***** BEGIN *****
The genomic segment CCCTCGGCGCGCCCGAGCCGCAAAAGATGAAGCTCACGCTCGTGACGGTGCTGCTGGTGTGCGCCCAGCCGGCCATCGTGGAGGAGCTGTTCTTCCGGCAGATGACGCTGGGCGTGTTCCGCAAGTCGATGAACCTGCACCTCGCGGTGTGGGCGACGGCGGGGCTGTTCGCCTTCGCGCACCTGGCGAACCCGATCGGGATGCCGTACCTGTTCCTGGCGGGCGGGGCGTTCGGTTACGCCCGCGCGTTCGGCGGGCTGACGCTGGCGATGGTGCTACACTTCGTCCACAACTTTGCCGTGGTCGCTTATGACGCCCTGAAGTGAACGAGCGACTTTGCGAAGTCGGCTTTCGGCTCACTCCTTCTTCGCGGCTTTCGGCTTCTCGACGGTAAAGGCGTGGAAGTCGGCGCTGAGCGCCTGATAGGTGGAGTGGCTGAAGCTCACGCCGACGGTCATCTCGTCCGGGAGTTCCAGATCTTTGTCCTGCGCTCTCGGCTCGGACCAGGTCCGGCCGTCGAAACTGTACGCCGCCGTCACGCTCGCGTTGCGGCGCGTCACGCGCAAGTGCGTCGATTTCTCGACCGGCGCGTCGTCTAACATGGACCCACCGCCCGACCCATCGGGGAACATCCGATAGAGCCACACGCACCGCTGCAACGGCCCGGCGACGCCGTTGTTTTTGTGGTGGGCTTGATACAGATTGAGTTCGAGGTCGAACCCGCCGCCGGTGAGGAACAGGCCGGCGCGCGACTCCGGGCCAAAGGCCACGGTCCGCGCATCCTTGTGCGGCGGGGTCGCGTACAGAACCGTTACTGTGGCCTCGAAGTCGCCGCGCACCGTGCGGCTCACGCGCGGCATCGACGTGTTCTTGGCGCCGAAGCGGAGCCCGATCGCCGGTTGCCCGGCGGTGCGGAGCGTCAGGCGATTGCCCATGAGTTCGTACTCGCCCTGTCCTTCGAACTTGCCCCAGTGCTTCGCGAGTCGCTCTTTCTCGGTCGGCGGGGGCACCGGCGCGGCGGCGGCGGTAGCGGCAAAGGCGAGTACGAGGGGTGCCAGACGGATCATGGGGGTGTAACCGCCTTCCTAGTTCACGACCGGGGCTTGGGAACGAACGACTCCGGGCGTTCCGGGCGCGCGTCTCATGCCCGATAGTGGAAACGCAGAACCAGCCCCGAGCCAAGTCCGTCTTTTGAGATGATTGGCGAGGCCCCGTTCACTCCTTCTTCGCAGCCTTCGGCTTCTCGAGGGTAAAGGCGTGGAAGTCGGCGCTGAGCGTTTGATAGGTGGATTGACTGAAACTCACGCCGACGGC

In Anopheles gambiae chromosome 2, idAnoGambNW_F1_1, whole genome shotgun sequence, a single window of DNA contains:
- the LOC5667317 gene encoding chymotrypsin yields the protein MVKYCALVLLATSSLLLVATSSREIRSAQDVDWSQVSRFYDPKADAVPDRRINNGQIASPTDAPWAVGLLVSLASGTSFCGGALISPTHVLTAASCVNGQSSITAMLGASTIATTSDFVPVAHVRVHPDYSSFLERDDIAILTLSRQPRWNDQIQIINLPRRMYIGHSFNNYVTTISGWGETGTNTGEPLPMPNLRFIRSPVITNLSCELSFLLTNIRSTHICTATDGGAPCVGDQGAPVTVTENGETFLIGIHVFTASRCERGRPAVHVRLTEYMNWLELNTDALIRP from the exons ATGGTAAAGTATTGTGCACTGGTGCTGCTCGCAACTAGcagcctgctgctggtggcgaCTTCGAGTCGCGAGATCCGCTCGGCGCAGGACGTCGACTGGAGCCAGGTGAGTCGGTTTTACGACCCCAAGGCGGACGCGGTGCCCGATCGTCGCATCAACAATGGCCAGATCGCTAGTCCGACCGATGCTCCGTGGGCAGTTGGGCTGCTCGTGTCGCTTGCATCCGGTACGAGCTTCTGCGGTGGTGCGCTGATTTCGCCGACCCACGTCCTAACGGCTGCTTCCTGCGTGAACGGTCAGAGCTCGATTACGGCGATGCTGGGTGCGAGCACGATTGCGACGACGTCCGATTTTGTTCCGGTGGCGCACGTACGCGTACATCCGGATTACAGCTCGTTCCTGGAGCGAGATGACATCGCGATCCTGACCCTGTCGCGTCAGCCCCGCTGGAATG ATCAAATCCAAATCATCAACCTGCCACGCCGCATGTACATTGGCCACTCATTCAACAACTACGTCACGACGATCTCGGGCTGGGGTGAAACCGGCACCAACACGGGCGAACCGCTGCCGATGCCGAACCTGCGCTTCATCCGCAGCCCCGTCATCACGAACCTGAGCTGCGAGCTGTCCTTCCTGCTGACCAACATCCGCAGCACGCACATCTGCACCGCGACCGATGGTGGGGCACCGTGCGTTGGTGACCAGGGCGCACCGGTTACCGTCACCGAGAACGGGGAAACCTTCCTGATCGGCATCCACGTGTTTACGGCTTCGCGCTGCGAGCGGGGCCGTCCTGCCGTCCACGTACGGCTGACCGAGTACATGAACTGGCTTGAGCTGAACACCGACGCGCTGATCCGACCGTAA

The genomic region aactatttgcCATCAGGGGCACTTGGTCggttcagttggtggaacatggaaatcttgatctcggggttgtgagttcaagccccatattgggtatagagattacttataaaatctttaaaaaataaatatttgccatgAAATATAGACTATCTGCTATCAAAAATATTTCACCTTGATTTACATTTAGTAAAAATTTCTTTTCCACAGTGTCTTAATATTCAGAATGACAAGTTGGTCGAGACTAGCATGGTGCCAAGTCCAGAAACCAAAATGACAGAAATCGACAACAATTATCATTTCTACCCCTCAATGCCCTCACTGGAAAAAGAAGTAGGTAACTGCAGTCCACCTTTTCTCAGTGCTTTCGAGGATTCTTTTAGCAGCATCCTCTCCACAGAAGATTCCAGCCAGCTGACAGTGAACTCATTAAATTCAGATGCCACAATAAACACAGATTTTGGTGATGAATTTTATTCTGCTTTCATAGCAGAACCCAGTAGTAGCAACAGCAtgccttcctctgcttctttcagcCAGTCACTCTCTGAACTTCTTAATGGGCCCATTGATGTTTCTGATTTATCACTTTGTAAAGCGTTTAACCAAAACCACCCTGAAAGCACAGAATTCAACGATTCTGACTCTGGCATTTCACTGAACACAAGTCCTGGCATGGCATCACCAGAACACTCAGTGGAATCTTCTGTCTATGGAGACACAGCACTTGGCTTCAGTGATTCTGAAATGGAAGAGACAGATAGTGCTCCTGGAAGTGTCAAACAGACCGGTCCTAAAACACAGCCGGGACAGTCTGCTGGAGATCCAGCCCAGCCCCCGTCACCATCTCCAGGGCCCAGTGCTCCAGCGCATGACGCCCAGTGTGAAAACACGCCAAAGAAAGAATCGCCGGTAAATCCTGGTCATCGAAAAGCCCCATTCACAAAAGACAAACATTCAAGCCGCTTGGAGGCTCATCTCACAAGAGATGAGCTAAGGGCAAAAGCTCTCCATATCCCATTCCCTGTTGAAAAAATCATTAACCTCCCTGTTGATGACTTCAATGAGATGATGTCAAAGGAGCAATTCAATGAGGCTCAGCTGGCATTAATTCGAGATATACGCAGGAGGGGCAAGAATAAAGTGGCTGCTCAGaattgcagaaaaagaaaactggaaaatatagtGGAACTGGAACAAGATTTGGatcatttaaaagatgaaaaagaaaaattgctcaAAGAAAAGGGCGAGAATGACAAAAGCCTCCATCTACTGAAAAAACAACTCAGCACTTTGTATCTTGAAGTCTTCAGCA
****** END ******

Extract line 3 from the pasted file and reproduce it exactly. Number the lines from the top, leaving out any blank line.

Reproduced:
- the LOC5667317 gene encoding chymotrypsin yields the protein MVKYCALVLLATSSLLLVATSSREIRSAQDVDWSQVSRFYDPKADAVPDRRINNGQIASPTDAPWAVGLLVSLASGTSFCGGALISPTHVLTAASCVNGQSSITAMLGASTIATTSDFVPVAHVRVHPDYSSFLERDDIAILTLSRQPRWNDQIQIINLPRRMYIGHSFNNYVTTISGWGETGTNTGEPLPMPNLRFIRSPVITNLSCELSFLLTNIRSTHICTATDGGAPCVGDQGAPVTVTENGETFLIGIHVFTASRCERGRPAVHVRLTEYMNWLELNTDALIRP from the exons ATGGTAAAGTATTGTGCACTGGTGCTGCTCGCAACTAGcagcctgctgctggtggcgaCTTCGAGTCGCGAGATCCGCTCGGCGCAGGACGTCGACTGGAGCCAGGTGAGTCGGTTTTACGACCCCAAGGCGGACGCGGTGCCCGATCGTCGCATCAACAATGGCCAGATCGCTAGTCCGACCGATGCTCCGTGGGCAGTTGGGCTGCTCGTGTCGCTTGCATCCGGTACGAGCTTCTGCGGTGGTGCGCTGATTTCGCCGACCCACGTCCTAACGGCTGCTTCCTGCGTGAACGGTCAGAGCTCGATTACGGCGATGCTGGGTGCGAGCACGATTGCGACGACGTCCGATTTTGTTCCGGTGGCGCACGTACGCGTACATCCGGATTACAGCTCGTTCCTGGAGCGAGATGACATCGCGATCCTGACCCTGTCGCGTCAGCCCCGCTGGAATG ATCAAATCCAAATCATCAACCTGCCACGCCGCATGTACATTGGCCACTCATTCAACAACTACGTCACGACGATCTCGGGCTGGGGTGAAACCGGCACCAACACGGGCGAACCGCTGCCGATGCCGAACCTGCGCTTCATCCGCAGCCCCGTCATCACGAACCTGAGCTGCGAGCTGTCCTTCCTGCTGACCAACATCCGCAGCACGCACATCTGCACCGCGACCGATGGTGGGGCACCGTGCGTTGGTGACCAGGGCGCACCGGTTACCGTCACCGAGAACGGGGAAACCTTCCTGATCGGCATCCACGTGTTTACGGCTTCGCGCTGCGAGCGGGGCCGTCCTGCCGTCCACGTACGGCTGACCGAGTACATGAACTGGCTTGAGCTGAACACCGACGCGCTGATCCGACCGTAA